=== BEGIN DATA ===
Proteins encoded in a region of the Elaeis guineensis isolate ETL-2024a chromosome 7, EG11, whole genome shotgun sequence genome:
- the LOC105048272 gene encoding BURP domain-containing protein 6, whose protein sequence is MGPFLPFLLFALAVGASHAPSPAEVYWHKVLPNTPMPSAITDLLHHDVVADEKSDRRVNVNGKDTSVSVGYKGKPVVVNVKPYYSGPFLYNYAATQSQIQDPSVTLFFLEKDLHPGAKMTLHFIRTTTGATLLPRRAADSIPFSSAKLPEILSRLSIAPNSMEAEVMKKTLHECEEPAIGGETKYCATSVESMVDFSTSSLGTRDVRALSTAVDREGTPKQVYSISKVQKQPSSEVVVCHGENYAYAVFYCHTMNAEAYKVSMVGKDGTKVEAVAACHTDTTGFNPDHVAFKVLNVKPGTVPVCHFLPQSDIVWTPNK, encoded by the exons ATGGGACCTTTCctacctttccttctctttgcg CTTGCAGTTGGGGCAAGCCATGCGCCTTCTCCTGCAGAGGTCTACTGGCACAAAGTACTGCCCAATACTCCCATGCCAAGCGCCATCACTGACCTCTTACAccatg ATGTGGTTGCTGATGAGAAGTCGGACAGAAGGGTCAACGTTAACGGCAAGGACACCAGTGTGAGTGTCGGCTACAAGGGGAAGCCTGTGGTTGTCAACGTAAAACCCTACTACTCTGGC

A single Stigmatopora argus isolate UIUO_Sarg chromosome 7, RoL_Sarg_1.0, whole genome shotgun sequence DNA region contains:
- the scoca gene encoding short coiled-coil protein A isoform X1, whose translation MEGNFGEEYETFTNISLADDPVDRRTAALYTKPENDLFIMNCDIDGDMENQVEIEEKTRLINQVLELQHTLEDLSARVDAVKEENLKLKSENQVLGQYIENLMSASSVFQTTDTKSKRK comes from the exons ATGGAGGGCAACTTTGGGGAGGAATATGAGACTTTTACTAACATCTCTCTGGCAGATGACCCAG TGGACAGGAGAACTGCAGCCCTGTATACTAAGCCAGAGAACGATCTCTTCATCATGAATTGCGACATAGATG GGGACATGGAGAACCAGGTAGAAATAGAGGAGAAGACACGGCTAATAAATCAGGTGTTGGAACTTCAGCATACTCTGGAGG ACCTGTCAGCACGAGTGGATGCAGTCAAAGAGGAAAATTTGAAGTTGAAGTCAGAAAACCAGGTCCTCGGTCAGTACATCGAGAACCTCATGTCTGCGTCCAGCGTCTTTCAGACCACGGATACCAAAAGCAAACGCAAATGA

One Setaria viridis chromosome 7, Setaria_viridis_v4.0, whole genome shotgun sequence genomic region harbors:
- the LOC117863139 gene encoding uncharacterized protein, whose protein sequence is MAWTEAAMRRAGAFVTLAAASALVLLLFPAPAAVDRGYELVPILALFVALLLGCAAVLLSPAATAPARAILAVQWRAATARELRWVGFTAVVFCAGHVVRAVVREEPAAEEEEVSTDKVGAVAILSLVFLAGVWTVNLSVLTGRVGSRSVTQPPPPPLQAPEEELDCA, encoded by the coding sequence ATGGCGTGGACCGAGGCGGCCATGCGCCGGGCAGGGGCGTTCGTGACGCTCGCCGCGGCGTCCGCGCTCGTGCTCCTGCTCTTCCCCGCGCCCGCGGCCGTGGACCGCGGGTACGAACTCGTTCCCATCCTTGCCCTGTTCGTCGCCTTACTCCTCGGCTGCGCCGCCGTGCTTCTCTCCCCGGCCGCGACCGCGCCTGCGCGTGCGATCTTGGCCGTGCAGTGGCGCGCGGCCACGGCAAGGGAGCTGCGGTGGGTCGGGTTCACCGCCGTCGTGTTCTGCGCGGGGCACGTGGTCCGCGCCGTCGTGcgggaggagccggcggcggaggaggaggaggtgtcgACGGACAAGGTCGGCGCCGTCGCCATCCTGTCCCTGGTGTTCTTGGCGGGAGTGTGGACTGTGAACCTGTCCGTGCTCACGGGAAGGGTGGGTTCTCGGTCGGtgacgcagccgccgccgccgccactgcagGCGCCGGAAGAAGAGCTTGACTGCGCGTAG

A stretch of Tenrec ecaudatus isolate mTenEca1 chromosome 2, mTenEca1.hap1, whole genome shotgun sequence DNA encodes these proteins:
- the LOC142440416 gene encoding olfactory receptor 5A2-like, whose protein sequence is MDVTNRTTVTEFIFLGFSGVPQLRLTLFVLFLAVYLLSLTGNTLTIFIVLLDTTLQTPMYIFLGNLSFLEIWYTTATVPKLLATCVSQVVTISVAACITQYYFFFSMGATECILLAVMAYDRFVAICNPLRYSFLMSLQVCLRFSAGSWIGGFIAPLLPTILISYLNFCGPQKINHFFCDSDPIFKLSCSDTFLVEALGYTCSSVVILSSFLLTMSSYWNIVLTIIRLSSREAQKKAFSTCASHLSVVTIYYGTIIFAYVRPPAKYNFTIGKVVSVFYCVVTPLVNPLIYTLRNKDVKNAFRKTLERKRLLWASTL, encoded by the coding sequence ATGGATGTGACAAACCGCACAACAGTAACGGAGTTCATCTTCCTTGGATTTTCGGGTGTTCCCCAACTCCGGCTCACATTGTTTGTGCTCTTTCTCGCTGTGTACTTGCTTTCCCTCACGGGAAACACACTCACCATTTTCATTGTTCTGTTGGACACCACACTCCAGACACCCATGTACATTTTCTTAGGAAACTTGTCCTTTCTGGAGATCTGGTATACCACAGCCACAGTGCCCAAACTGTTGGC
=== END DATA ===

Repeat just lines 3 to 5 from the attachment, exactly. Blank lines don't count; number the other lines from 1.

A single Stigmatopora argus isolate UIUO_Sarg chromosome 7, RoL_Sarg_1.0, whole genome shotgun sequence DNA region contains:
- the scoca gene encoding short coiled-coil protein A isoform X1, whose translation MEGNFGEEYETFTNISLADDPVDRRTAALYTKPENDLFIMNCDIDGDMENQVEIEEKTRLINQVLELQHTLEDLSARVDAVKEENLKLKSENQVLGQYIENLMSASSVFQTTDTKSKRK comes from the exons ATGGAGGGCAACTTTGGGGAGGAATATGAGACTTTTACTAACATCTCTCTGGCAGATGACCCAG TGGACAGGAGAACTGCAGCCCTGTATACTAAGCCAGAGAACGATCTCTTCATCATGAATTGCGACATAGATG GGGACATGGAGAACCAGGTAGAAATAGAGGAGAAGACACGGCTAATAAATCAGGTGTTGGAACTTCAGCATACTCTGGAGG ACCTGTCAGCACGAGTGGATGCAGTCAAAGAGGAAAATTTGAAGTTGAAGTCAGAAAACCAGGTCCTCGGTCAGTACATCGAGAACCTCATGTCTGCGTCCAGCGTCTTTCAGACCACGGATACCAAAAGCAAACGCAAATGA

One Setaria viridis chromosome 7, Setaria_viridis_v4.0, whole genome shotgun sequence genomic region harbors: